Safika helps young people with internship and mentoring

First train arrives at Tshipi Borwa

Tshipi Borwa, our new manganese mine in South Africa’s Northern Cape, has reached another milestone. The first train has arrived at the mine and is now being loaded with the mine’s first shipment of manganese destined for the Far East.

Tshipi é Ntle’s Tshipi Borwa mine’s first manganese ore.

Tshipi é Ntle’s Tshipi Borwa mine in South Africa’s Northern Cape has mined its first manganese ore.

It took 11 months of continuous 24 hour-a-day operations to shift the waste rock overlaying Tshipi’s ore resources. Tshipi blasted its first ore on the 10 October, several weeks earlier than planned. Ore loading commenced within hours.

Justin Pitt, managing director of Safika Resources, said “We are very pleased with the progress of Tshipi to date and we are now stockpiling the manganese to be loaded on to the first train that will leave the mine for Port Elizabeth in November. From there it will be shipped to the Far East in December.”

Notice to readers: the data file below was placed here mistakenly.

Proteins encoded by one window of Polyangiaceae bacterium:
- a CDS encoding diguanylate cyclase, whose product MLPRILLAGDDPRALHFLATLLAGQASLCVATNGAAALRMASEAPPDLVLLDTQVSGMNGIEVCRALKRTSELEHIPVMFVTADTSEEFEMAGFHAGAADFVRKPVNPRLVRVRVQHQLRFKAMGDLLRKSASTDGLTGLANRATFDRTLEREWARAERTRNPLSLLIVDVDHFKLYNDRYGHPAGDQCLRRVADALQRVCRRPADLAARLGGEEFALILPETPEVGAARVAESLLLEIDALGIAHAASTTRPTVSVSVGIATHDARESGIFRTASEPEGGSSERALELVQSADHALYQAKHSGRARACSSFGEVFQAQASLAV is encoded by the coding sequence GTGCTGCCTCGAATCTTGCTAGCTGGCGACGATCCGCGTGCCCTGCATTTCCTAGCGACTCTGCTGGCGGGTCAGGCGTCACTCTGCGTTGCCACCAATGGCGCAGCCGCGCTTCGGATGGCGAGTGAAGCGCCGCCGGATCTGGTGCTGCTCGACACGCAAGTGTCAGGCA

Saki Macozoma has been honoured by UNISA

Safika’s non-executive chairman Saki Macozoma has been honoured by the
University of South Africa (UNISA) which has made him and former president Nelson
Mandela joint recipients of the university’s first Robben Island alumnus award. The
award, part of the Calabash awards that are UNISA’s highest honours, is to honour
those who were imprisoned by the apartheid regime because they fought against the
system of State oppression.

Professor Mandla Makhanya, UNISA’s principal and vice chancellor said that the
award was given to Mr Macozoma: “in recognition of the significant role you played
in the liberation of our country, in the development of our economy as a pioneering